plants also produce a wide range of phenolic compounds, such as coniferyl
alcohol and acetosyringone (AS) (Tkacz et al. 2000). These compounds induce
the bacteria to generate T-DNA, by a two component signaling system
(VirA/VirG). Acetosyringone activates VirA, a membrane bond receptor, which
activates the VirG (transcription factor). The activated VirG can then
interact with activator elements found in the promoters of the virA,
virB, virC, virD, virE and virG operons,
resulting in elevation of their expression levels (Figure A.3).
VirC and VirD (both nicking
endonucleases) binds to the RB/overdrive sequence and cuts the ssT-DNA
region out of the Ti plasmid. VirE2 binds to the ssT-DNA, protecting it from
degeneration by nucleases and self-annealing. VirB2-B11 forms a T-pilus
through which the VirE2 coated ssT-DNA is transferred from the bacteria into
the targeted plant cell (Zupan et al. 2003). The exact mechanism of this
process is not yet fully understood.
Inside the host cell, a
C-terminal located NLS in VirE2 directs the DNA into the nucleus, where host
factors are believed to facilitate its integration into the genome, possibly
mediated by the DNA repair system (Michielse et al 2004). If no great
sequence similarity exists between the plant genome and the introduced
T-DNA, the T-DNA integrates randomly into the nuclear genome
of the plant (Mullins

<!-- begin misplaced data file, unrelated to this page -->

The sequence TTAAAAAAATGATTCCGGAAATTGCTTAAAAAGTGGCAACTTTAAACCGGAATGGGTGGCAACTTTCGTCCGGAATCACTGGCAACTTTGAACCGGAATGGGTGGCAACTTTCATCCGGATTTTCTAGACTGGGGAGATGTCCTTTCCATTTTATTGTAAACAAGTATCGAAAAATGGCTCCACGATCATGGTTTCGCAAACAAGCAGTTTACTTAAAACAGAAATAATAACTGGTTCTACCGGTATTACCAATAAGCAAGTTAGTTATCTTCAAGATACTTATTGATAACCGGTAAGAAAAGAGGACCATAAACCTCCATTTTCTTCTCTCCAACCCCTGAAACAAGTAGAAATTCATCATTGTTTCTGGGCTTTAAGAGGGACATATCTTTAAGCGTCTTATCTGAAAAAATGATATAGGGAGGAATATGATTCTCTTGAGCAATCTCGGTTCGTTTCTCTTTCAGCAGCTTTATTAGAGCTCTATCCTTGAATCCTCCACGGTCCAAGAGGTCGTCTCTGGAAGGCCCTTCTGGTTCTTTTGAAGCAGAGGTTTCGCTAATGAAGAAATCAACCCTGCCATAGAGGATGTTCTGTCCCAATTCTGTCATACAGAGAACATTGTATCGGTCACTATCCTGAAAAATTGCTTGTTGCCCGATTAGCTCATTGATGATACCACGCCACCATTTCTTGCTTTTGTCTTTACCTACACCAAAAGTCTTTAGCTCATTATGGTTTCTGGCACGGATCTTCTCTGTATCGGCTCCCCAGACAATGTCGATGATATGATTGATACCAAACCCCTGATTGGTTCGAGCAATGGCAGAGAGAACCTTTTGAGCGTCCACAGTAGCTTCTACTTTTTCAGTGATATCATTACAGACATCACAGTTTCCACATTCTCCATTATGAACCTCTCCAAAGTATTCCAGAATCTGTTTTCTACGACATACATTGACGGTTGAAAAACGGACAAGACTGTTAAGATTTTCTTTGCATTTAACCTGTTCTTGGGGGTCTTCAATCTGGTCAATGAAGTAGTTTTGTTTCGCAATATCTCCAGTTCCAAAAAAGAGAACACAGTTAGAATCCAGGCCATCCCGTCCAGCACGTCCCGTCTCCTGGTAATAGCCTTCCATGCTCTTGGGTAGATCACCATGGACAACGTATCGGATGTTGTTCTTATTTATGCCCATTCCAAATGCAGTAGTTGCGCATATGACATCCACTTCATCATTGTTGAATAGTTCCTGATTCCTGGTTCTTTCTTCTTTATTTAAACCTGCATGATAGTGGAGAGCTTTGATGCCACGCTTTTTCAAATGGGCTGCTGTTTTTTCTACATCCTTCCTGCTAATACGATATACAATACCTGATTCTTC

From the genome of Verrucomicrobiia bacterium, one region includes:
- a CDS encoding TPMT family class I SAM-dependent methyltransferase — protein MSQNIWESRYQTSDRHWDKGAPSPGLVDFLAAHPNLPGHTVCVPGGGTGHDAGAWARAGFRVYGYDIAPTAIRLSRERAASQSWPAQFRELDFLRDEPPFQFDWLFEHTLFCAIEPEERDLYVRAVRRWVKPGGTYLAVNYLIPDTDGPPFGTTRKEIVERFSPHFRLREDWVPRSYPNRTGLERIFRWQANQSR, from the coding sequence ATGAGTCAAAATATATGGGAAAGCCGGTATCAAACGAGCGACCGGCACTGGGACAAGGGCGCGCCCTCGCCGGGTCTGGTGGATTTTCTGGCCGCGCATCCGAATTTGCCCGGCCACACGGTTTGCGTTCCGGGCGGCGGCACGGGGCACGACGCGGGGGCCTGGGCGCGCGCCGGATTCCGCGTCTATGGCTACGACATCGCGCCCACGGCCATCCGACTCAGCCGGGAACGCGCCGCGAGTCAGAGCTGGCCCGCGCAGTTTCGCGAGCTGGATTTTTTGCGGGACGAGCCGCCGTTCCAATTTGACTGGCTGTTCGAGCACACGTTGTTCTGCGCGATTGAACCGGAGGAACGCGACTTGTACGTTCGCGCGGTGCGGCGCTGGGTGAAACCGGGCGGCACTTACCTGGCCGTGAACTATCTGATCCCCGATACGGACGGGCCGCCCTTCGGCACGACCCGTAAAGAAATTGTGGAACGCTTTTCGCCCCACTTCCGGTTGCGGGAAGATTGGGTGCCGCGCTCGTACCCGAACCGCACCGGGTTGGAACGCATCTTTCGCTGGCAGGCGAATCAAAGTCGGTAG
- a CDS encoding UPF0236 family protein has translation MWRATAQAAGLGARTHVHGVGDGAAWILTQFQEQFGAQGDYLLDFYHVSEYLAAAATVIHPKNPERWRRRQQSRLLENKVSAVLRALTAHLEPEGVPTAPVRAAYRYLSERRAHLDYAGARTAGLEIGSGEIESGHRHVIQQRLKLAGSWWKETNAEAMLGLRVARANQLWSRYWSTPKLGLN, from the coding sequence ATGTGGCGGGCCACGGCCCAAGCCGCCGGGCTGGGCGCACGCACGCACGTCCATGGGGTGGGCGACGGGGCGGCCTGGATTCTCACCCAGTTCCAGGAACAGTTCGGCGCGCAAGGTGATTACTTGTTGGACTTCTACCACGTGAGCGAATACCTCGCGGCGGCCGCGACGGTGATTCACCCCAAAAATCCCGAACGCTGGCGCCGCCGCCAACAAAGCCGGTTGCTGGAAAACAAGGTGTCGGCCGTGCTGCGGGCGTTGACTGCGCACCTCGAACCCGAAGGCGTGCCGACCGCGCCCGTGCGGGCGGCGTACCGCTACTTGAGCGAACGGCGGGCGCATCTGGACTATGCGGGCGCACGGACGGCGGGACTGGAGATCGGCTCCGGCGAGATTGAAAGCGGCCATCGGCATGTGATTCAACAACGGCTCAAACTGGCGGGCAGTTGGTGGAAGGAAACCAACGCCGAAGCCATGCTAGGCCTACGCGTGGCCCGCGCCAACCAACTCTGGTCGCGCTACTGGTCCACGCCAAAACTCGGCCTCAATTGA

et al. 2001).
It was quickly realized that
any genetic material placed between the cis-acting RB and LB
sequences would be introduced into the genome of the targeted plant cells,
offering an easy way of producing transgenetic individuals (Matzke & Chilton
However, the large size of the
Ti-plasmid (> 100 kb) initially made it very difficult to handle and
manipulate by standard techniques. The solution was to move the T-DNA region
onto a smaller shuttle vector (Figure A.4). This is possible as the Vir
genes (still located on the originate Ti-plasmid) are trans-acting. Vector
systems of this type are called “binary vector systems”. These are also
disarmed as both the oncogenes and opine synthesis genes found in the wt
T-DNA has been replaced by selection marker genes (antibiotic resistance),
resulting in asymptomous infection. The opine catabolism genes on the
Ti-plasmid has also been removed, leaving only the Vir genes
necessary for the transformation machinery and structures that ensures
stable replication of the plasmid in A. tumefaciens (Hellens et al.
Many different T-DNA bearing
plasmids have been designed, but generally, three functional types can be
recognized (1) random mutagenesis, (2) promoter trapping and gene tagging
and (3) deletion of specific genes (Hellens et al. 2000).
Binary vector system, characterised by the splitting of the Ti-plasmid
into two (Ti-plasmid and T-DNA vector). The size of the three DNA
pieces is not drawn to scale.
The T-DNA normally integrates
randomly into the genome of the targeted cell. However if large segments of
the introduced DNA show a high degree of similarity to parts of the target
genome, this will “overwrite” the random integration, resulting in
homologous recombination. The length required for efficient homologous
recombination varies from specie to specie, but in general the success rate
is raised with increasing length of the segments showing similarity (Dobinson
et al. 2004).